The use of diesel generators, which sets the marginal cost of power (which is then paid to all other operating generators under the rules of the National Electricity Market) means that Tasmanians are paying the same price for generation than a remote mine in the Australian outback.
Note this graph below. For the last seven years, Tasmania has had the lowest prices of any state. But in the past week, the average price has remained at more than $250/MWh, barely any different from the peak. With the addition of network and retail costs, the cost of electricity is about $500/MWh. Rooftop solar probably costs around $150/MWh in Tasmania.
It has struck agreements with three major industrial facilities and employers to shave more than 110MW of capacity from demand.
Curiously, notes Pitt & Sherry’s Hugh Saddler, unlike other responses in other countries faced with similar emergencies, no effort has been made to encourage household and smaller business consumers to increase the efficiency with which they use electricity.
Once another open cycle gas turbine is being returned to service in April, taking the total capacity of the Tamar Valley gas power station to 386MW – with a further 200MW of diesel generation, meaning well more than half of the state’s electricity supply will come from fossil fuel generation.
The first 100MW of diesel gen-sets alone will cost $20 million to install, $24 million for the hire of equipment, and around $11 million a month to operate. Only one-third of those costs will be recouped through energy sales. The actual cost will depend on how much diesel generation is actually used.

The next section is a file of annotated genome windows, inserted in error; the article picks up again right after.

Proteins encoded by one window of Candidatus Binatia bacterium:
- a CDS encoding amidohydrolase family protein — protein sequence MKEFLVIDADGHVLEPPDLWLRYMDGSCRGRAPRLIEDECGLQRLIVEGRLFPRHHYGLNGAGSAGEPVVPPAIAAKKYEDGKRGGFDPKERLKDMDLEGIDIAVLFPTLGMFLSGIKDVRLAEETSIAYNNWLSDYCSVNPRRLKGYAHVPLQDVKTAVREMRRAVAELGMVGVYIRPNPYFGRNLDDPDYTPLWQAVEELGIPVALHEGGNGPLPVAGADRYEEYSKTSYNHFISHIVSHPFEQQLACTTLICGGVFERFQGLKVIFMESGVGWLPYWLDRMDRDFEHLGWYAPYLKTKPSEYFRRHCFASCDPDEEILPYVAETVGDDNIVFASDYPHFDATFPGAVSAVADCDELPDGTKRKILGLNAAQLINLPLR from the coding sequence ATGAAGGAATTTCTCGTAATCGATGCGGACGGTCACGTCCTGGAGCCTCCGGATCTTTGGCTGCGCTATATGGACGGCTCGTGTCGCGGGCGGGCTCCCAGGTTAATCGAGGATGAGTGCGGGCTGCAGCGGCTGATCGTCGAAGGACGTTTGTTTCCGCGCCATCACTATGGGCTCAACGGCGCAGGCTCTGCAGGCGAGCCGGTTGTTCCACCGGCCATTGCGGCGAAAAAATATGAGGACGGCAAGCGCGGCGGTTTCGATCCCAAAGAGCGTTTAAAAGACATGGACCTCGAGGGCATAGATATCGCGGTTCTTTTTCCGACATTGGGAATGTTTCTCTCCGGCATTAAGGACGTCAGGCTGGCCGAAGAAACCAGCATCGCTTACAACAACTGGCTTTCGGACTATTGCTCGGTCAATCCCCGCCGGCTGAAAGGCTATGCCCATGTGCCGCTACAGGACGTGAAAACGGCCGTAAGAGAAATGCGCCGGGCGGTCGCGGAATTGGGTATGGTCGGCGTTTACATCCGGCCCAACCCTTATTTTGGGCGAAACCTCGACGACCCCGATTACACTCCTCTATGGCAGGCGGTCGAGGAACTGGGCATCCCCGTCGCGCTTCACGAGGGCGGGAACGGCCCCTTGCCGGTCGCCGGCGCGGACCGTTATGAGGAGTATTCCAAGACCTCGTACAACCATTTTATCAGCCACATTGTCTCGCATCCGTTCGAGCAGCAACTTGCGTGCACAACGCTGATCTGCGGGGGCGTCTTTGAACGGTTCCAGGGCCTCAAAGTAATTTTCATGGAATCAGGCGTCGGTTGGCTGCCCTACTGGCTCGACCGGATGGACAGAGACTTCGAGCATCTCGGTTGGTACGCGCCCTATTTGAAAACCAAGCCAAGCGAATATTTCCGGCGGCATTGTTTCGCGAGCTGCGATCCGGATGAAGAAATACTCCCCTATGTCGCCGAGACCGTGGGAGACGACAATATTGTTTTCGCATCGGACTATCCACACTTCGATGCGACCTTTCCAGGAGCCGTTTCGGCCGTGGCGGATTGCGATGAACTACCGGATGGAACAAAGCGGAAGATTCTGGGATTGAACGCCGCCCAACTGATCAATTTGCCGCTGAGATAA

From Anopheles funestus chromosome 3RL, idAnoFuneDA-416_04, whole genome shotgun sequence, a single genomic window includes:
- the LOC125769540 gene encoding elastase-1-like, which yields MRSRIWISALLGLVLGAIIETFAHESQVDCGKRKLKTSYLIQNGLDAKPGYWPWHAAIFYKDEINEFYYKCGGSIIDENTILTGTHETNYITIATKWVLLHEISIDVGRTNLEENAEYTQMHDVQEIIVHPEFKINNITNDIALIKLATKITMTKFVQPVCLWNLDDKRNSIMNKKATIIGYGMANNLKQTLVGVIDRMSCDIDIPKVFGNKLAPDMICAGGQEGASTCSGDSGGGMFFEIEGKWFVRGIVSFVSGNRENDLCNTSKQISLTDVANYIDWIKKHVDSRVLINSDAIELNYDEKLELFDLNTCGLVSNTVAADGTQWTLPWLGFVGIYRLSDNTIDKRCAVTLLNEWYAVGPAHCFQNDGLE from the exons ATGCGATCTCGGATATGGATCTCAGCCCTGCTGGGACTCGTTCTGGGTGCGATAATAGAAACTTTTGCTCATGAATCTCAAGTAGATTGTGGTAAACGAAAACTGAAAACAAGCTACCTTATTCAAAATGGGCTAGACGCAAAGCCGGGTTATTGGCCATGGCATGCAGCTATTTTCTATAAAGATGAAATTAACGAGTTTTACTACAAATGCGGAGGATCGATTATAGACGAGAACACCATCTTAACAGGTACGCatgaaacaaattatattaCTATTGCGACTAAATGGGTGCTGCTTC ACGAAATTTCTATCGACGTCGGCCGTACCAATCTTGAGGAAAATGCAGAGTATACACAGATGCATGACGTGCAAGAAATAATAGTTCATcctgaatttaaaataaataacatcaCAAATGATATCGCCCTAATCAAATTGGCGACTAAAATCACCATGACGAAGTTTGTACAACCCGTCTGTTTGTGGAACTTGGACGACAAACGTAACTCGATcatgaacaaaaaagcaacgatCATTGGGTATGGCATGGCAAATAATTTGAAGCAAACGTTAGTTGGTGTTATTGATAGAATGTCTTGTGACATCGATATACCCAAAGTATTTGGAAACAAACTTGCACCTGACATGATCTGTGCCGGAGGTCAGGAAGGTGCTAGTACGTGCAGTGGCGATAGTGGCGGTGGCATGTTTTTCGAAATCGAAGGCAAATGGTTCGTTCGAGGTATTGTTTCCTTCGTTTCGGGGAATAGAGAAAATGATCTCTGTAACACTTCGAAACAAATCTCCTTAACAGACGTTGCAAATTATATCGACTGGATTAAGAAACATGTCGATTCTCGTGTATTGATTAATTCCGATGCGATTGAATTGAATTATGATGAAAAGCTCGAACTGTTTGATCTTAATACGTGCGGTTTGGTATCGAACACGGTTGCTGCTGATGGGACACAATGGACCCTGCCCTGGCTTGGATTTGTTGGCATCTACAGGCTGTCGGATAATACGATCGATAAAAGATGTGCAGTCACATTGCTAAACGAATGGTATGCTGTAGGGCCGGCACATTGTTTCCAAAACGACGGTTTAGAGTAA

Industry analysts lament that this could have been avoided, with a bit of forward planning. Plans to build a 600MW wind farm in King Island were derailed by fierce opposition from anti-wind activists, mostly from the mainland.
But the amount of wind and solar energy could have been accelerated, particularly with the backing of hydro, which acts as a perfectly clean and cheap “battery” to balance out the fluctuations of wind and solar energy.
But while Tasmania is now prepared to pay nearly $300/MWh for diesel power, it has not been prepared to pay $80/-$90/MWh for new wind energy – despite its recent assertions that it is a supporter of wind power.
And the output of rooftop solar is still being valued at just $60/MWh, one-fifth of the price of diesel. The state’s pricing regulator recently said it could see no benefits from rooftop solar, and delayed an assessment on battery storage because it was “too hard”. Perhaps in its next review it might change its tune.
A year ago, the government said it could provide the equivalent of 1,00MW of “base-load” power to Victoria, substituting one of the big brown coal generators in the Latrobe Valley with clean power. Now it can’t even meet its own needs.
p.s. Tasmania, however, is not the only state suffering from the soaring cost of fossil fuel generation. Queensland’s wholesale prices are shooting up because there is little large-scale renewable energy generation and the state is forced to rely on gas-fired generators to supply the major new source of demand – providing power so much gas can be extracted and processed for export.